I’m new to PyMC3. I’d like to run PyMC3 in a CI Pipeline (GitLab). But it seems the Docker container just starts a jupyter notebook. How can I configure the container, so that it runs my python script instead of serving a notebook?
Or alternatively, how to run all cells of my own notebook and close it afterwards?
Or is this only supported by the Tidelift subscription?
Is the docker image already configured to use a compiler for theano?
I haven’t been able to test the container locally yet. After a few attempts I was able to pull the docker image (v3.9.3) from within WSL2 on Windows 10 (failed several times), but when running a container with the image in WSL2, I don’t know how to open the notebook with a browser on Windows. The given URLs can’t be reached from Windows.
Any help appreciated!
A couple of things. There is no tidelift subscription required to run PyMC3 code however you please. PyMC3 is open source so really you can do whatever you want with it.
In terms of the docker container there’s a couple of routes here. You 're dead set on the default PyMC3 container and you could override the last layer so it runs the command you’re looking for rather than running a notebook. I do not suggest this though as our container is more setup for interactive use locally rather than for CI pipelines.
What I suggest is writing your own dockerfile that installs pymc3 on top of a python base image, and then running whatever code you want.
I know docker can be confusing but I do hope this points you in the right direction.
Start notebook on WSL2
On WSL2 remember to add (dynamic) IP address to the start command
jupyter lab --ip $(hostname -I)
Users with multiple IP addresses
jupyter lab --ip $(echo $(hostname -I) | rev | cut -d " " -f1 | rev)
And access the IP address, port and token combination given on the command window.
I can’t call these commands from the docker container.
The problem is that the
docker run command starts the notebook itself and it doesn’t seem to take arguments, or I don’t know how to provide them. I tried starting the docker container with the
--it argument, but the notebook still starts and doesn’t give me an option to start it by myself as you suggest (commandline is blocked when the notebook runs). When pressing ctrl+c the notebook is stopped, but the container still runs in the background.
I managed to attach VSCode to the remote docker container running in WSL2, but when opening the getting started notebook, for example, I get ModuleNotFound errors for arviz and theano. They don’t seem to be part of the container, hence the container is pretty useless to me in its current state.
I now will try to setup an CI/CD environment with micromamba and install dependencies from my environment.yml.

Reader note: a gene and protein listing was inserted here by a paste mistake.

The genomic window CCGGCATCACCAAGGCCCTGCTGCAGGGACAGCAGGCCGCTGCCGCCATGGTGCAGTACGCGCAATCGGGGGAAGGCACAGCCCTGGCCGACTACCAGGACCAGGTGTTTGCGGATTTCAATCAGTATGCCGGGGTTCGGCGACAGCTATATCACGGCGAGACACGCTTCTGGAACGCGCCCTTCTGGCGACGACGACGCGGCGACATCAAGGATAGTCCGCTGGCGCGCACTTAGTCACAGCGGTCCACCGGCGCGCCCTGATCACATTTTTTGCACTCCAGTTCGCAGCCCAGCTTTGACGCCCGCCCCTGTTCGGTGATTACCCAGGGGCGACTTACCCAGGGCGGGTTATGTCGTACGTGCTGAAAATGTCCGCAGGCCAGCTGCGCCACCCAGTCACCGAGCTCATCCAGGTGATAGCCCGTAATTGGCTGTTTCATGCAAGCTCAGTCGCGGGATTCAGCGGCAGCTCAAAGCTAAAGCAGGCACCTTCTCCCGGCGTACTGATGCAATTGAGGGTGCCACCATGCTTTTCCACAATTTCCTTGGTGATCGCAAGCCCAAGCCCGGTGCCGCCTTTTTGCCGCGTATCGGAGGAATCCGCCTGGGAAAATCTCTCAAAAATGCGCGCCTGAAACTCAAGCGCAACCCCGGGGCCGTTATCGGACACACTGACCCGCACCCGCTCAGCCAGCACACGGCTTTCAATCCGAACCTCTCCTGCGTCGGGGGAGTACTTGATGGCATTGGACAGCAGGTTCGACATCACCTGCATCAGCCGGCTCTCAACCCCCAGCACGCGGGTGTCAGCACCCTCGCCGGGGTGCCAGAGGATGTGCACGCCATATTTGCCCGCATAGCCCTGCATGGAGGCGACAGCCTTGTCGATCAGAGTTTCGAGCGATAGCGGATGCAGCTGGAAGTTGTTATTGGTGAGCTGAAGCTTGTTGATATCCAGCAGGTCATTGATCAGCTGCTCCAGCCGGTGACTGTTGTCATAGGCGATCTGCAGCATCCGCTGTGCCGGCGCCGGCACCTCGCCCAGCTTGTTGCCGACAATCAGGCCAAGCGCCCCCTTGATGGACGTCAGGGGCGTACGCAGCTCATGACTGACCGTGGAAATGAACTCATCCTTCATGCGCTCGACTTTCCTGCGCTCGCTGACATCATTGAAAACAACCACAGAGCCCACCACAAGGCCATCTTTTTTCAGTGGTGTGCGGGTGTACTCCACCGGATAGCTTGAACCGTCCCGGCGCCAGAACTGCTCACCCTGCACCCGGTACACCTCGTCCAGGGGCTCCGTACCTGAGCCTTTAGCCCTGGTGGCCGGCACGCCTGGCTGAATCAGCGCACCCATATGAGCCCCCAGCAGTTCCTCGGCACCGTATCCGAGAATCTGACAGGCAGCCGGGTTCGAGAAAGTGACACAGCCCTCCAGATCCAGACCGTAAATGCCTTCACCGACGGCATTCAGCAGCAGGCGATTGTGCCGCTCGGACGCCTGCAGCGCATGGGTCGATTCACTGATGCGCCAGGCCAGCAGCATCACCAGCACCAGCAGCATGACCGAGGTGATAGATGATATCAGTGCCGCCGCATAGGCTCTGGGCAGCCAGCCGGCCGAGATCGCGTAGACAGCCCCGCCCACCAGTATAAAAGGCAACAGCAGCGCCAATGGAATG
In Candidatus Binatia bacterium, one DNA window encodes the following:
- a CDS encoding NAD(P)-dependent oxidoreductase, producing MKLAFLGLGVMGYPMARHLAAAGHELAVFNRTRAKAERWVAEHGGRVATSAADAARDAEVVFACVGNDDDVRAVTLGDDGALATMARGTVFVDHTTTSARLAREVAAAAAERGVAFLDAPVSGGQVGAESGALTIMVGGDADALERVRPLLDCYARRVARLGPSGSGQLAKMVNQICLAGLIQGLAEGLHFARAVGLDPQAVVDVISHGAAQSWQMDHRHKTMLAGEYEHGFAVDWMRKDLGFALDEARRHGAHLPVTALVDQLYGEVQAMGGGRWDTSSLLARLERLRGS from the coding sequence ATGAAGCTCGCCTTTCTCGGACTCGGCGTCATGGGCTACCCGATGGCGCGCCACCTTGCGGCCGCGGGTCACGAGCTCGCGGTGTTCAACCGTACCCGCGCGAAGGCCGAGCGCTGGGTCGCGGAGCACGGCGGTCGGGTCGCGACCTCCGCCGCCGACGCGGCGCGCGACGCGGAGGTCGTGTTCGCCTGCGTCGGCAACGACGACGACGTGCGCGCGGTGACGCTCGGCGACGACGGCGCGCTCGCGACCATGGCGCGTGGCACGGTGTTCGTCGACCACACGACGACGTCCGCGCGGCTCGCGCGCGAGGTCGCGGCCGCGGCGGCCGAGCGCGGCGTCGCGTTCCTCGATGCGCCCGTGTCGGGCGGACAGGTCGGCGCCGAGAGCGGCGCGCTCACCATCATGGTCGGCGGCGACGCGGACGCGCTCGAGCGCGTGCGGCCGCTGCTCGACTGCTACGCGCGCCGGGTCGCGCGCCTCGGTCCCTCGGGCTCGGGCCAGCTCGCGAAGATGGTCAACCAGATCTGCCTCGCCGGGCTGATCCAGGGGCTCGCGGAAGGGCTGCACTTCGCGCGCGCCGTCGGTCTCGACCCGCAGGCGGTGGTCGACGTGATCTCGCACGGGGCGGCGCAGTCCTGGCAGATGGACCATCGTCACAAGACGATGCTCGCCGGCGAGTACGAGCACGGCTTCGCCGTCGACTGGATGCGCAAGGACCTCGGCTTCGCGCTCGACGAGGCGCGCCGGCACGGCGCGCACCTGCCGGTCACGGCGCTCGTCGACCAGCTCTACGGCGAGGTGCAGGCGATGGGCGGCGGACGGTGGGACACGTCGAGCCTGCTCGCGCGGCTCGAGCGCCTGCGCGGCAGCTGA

I don’t know enough about docker yet to create my own image as @RavinKumar suggested, but I’d prefer if there was one suitable for CI pipelines.
You’re right the docker container is setup to run a notebook by default. To override it you can supply commands or create a new image with the origin as a place where you replace either the entrypoint and cmd command. I realize this may not mean much without knowing a lot about docker, but unfortunately that’s just the challenge of learning docker. It’s quite a somewhat complex tool that takes a bit to wrap your head around.
As you’ve mentioned CI/CD doesn’t require docker, usually those pipelines spin up their own VM so micromamba sounds like a fine choice to get your environment setup. From our experience with docker in CI/CD it actually causes other problems, and we eventually switched off of it.
If you’d like to learn more about docker I do suggest doing the tutorials and reading the official docs, they do a much better job of explaining the tool than we can here. I also wrote a blog post about how we used docker in the ArviZ project, in which PyMC was installed as well. Hope this helps
Thanks for your kind reply and taking the time to help! In the meantime I managed to set up my CI/CD without a special PyMC3 docker image, but I’d like to revisit docker for PyMC3 at a later time for a proper solution to my question. Your blog post might come in handy then!
Due to my lack of familiarity with these tools I had quite a trial & error odyssey. First I tried alpine and micromamba, which failed when following the micromamba docs. Then I tried an alpine+miniconda3 image, which also failed, because I wasn’t able to get permissions to install the build tools like g++. For now, I use the regular miniconda3 docker image, install build-essentials and everything else in my environment.yml through mamba. The resulting conda environment gets cached for sharing between jobs and runs to cut down on the time it takes. Here’s my CD setup at time of writing.
Look over this, this looks like a very reasonable setup. We also used to use miniconda in the ArviZ CI/CD. For pipeline purposes the headache of microimages like Alpine really aren’t worth it. For your own time and sanity I’d advise just sticking with a “large” prebuilt image with env and spending your life doing things that are much more enjoyable than debugging docker build failures in ci pipelines